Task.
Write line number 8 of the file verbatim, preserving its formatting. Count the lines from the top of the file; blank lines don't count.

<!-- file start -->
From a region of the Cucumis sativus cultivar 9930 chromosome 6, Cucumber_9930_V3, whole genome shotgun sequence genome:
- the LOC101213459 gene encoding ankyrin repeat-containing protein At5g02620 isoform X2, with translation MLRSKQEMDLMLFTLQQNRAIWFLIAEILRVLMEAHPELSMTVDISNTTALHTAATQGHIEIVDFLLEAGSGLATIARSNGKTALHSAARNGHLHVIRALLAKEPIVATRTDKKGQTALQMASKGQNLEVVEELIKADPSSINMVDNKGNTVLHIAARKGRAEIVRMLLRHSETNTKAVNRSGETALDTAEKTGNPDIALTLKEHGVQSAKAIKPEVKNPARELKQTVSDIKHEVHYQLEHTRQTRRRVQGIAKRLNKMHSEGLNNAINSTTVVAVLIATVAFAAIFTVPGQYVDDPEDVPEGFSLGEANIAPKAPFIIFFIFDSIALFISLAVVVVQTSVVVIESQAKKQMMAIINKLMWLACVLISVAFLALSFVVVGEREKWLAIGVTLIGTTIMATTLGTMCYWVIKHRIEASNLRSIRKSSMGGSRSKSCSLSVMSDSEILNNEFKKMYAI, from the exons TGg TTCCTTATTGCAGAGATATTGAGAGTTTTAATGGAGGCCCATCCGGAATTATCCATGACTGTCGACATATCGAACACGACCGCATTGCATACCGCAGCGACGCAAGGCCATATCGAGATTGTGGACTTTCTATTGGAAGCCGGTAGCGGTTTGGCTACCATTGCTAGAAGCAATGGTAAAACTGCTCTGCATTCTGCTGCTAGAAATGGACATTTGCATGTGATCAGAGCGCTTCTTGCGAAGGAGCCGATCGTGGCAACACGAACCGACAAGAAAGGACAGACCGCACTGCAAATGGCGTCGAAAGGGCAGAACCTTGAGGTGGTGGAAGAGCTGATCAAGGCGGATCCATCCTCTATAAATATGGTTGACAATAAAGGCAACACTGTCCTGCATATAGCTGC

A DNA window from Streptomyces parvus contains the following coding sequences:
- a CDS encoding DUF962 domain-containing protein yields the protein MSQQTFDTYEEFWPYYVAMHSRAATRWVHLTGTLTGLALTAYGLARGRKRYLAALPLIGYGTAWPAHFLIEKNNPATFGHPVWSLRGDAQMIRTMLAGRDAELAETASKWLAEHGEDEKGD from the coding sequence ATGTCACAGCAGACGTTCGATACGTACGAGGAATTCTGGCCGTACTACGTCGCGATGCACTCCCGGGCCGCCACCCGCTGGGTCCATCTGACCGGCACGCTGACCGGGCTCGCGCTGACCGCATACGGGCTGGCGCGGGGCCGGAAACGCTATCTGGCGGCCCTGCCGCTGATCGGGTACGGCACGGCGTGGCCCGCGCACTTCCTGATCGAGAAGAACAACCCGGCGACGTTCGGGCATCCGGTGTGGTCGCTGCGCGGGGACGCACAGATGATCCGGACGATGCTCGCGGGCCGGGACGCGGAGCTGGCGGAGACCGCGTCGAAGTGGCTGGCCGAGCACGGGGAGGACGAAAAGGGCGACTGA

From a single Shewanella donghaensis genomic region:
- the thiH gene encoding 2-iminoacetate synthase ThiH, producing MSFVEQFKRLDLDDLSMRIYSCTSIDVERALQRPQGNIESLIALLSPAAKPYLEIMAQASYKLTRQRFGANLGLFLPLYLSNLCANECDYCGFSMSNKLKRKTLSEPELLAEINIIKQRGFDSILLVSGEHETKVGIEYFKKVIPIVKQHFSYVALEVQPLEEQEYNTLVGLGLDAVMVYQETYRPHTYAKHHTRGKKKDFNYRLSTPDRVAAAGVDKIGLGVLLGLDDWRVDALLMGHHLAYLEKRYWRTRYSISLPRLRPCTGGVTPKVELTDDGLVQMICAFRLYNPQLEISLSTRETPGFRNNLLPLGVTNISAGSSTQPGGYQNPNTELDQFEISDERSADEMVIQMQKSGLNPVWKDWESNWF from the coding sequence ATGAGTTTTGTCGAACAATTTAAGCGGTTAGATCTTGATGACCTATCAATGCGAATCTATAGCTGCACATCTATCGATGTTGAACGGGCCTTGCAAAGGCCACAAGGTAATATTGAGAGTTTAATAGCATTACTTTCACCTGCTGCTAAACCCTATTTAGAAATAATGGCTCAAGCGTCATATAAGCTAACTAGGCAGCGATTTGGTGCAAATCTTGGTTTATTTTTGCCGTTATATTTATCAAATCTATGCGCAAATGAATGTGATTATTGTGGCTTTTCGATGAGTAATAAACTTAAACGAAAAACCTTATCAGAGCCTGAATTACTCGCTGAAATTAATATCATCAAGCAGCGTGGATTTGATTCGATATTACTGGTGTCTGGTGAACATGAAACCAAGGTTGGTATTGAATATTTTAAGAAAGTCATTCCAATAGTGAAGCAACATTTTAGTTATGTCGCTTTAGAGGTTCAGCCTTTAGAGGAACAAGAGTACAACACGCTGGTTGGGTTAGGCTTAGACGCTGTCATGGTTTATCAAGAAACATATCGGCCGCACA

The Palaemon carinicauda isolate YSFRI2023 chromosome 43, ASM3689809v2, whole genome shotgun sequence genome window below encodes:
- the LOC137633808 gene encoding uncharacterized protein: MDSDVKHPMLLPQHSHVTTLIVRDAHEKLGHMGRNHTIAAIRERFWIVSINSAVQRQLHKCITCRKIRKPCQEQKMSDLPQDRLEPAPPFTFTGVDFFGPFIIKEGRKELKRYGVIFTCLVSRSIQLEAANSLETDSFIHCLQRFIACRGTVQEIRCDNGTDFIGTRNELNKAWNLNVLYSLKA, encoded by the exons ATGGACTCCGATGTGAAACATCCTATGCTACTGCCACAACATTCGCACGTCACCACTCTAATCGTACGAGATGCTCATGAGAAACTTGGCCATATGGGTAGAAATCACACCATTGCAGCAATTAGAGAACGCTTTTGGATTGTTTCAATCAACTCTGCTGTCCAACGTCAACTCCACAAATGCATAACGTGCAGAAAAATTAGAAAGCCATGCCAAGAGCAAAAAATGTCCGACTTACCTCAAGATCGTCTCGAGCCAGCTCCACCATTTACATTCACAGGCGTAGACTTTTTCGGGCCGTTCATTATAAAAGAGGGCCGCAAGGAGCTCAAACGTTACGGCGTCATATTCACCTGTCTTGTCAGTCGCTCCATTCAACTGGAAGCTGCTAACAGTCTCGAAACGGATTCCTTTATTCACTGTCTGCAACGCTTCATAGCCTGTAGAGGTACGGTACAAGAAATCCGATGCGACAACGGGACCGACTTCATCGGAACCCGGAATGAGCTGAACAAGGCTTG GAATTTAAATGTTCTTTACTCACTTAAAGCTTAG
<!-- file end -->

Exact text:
- the LOC137633808 gene encoding uncharacterized protein: MDSDVKHPMLLPQHSHVTTLIVRDAHEKLGHMGRNHTIAAIRERFWIVSINSAVQRQLHKCITCRKIRKPCQEQKMSDLPQDRLEPAPPFTFTGVDFFGPFIIKEGRKELKRYGVIFTCLVSRSIQLEAANSLETDSFIHCLQRFIACRGTVQEIRCDNGTDFIGTRNELNKAWNLNVLYSLKA, encoded by the exons ATGGACTCCGATGTGAAACATCCTATGCTACTGCCACAACATTCGCACGTCACCACTCTAATCGTACGAGATGCTCATGAGAAACTTGGCCATATGGGTAGAAATCACACCATTGCAGCAATTAGAGAACGCTTTTGGATTGTTTCAATCAACTCTGCTGTCCAACGTCAACTCCACAAATGCATAACGTGCAGAAAAATTAGAAAGCCATGCCAAGAGCAAAAAATGTCCGACTTACCTCAAGATCGTCTCGAGCCAGCTCCACCATTTACATTCACAGGCGTAGACTTTTTCGGGCCGTTCATTATAAAAGAGGGCCGCAAGGAGCTCAAACGTTACGGCGTCATATTCACCTGTCTTGTCAGTCGCTCCATTCAACTGGAAGCTGCTAACAGTCTCGAAACGGATTCCTTTATTCACTGTCTGCAACGCTTCATAGCCTGTAGAGGTACGGTACAAGAAATCCGATGCGACAACGGGACCGACTTCATCGGAACCCGGAATGAGCTGAACAAGGCTTG GAATTTAAATGTTCTTTACTCACTTAAAGCTTAG